May I raise one point?
I am afraid not. I have about two minutes left and I want to say something particularly to the staff of the PSA.There will be some loss of efficiency as a result of moving the headquarters of the Agency from Ministers and London, but we believe that this has to be accepted in the overall interest. In any case the dispersal proposals involve less than 20 per cent. of the Agency's staff, for it has a very large regional organisation and over half of its 20,000 non-industrial staff are in fact already located in the regions. I am confident that the Agency is a strong resilient organisation which is fully capable of adapting itself to meet the new situation which will arise when its chief executive and his senior officials are located with most of the headquarters staff in Teesside. Turning now to the concern of the staff in Croydon, I am fully aware, as I have already said, that the move is not welcomed by the staff concerned. Their Staff Side representatives have expressed their views very strongly to the Secretary of State and more recently to me about the move. I have also read the views expressed by the 100 or so staff who have written to hon. Members in the last couple of weeks explaining their concern at the proposal. I fully understand their concern. I have not the slightest doubt that if we were to ask a large number of civil servants in the Northern Region to move to Croydon, they would find it no less in, convenient. Most people do not like moving 250 miles unless they can see some personal advantage in it. But there are some facts about this dispersal proposal that I should like to make clear. First, there is no question of 3,000 civil servants in the Agency being required to move to Teesside. The dispersal proposal provides for the transfer of 3,000 jobs—not people. Many of the 3,000 jobs—which incidentally are located not just in Croydon but in central London and other places—are filled by non-mobile grades—that is to say, by clerical, typing, messengerial and other staff who, under their conditions of service, have no liability to move to locations beyond daily travelling distance. We estimate that of the 3,000 jobs that will go to Teesside half will be filled by non-mobile grades. The 1,500 staff in non-mobile grades whose jobs will go to Teesside will be re-absorbed in other posts elsewhere. There should be no serious difficulty about this. The move to Teesside is not due to take place till the 1980s, so there is time to plan for the relocation of the non-mobile grades in other jobs. The numbers involved are well within normal wastage figures. I come now to the 1,500 posts which are filled by mobile grades. These are staff in the administration group above the clerical officer grade, who under their conditions of service have to accept a mobility clause, and staff in the professional and technology group who have a similar condition of service. So far as these grades are concerned, the Government have made it clear from the beginning that they intend so far as possible to select staff for posts which are dispersed on a voluntary basis. We shall do our best to proceed by use of volunteers. We have made this clear to the PSA Staff Side. There is time to plan for the move and so far as administration group grades are concerned there is every reason to hope we shall be successful in finding the numbers required. It is inevitable that there will be more difficulties over specialist staff. There are not the same opportunities for them to move to other jobs within the Civil Service. There will be special difficulties over the older specialist staff who by the 1980s will be nearing retirement age. I would therefore urge the PSA staff to accept the offer which has been made to them of a special committee of the Whitley Council to discuss all aspects of the dispersal proposal. They have been kept informed. There have not been discussions because the Staff Side has not been prepared to take part in them, but there is a good record of staff relations in the Agency and I believe that the Staff Side has much to contribute, both in mitigating the staffing problems of dispersal and also in preparation for the new management tasks—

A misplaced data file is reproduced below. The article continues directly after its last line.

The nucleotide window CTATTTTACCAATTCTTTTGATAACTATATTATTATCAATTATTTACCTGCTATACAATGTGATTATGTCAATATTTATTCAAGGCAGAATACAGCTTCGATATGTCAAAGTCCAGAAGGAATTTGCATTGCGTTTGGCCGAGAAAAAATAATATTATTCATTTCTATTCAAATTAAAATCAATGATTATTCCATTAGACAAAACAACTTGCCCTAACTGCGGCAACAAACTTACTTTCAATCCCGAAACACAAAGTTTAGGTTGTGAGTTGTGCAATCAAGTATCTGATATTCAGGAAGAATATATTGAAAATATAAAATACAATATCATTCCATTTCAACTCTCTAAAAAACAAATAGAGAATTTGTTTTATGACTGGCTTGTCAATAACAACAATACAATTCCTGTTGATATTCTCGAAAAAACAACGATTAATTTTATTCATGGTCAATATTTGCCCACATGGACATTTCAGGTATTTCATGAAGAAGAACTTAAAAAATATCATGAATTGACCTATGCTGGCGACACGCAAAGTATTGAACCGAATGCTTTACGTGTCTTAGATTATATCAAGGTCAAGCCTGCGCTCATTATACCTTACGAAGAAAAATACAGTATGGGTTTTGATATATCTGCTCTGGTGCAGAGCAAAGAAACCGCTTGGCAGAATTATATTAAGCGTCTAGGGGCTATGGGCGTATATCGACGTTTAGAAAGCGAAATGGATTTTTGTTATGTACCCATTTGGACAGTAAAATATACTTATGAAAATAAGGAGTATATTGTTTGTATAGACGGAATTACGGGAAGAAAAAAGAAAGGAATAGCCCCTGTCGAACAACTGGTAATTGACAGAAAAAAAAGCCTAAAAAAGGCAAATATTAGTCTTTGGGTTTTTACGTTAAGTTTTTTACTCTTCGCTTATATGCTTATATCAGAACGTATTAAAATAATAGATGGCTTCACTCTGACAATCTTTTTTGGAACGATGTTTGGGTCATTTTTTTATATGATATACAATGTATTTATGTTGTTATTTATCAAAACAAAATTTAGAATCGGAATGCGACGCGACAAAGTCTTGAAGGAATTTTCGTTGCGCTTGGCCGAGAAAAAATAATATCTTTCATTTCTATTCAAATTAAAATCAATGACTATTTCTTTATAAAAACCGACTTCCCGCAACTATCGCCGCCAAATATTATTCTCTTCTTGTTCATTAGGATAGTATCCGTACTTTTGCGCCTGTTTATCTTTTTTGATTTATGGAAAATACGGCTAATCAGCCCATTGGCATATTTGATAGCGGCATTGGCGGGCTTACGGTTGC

The Question having been proposed after Four o'clock and the debate having continued for half ant hour, Mr. DEPUTY
SPEAKER adjourned the House without Question put, pursuant to the Standing Order.
Adjourned at twenty-eight minutes to Five o'clock.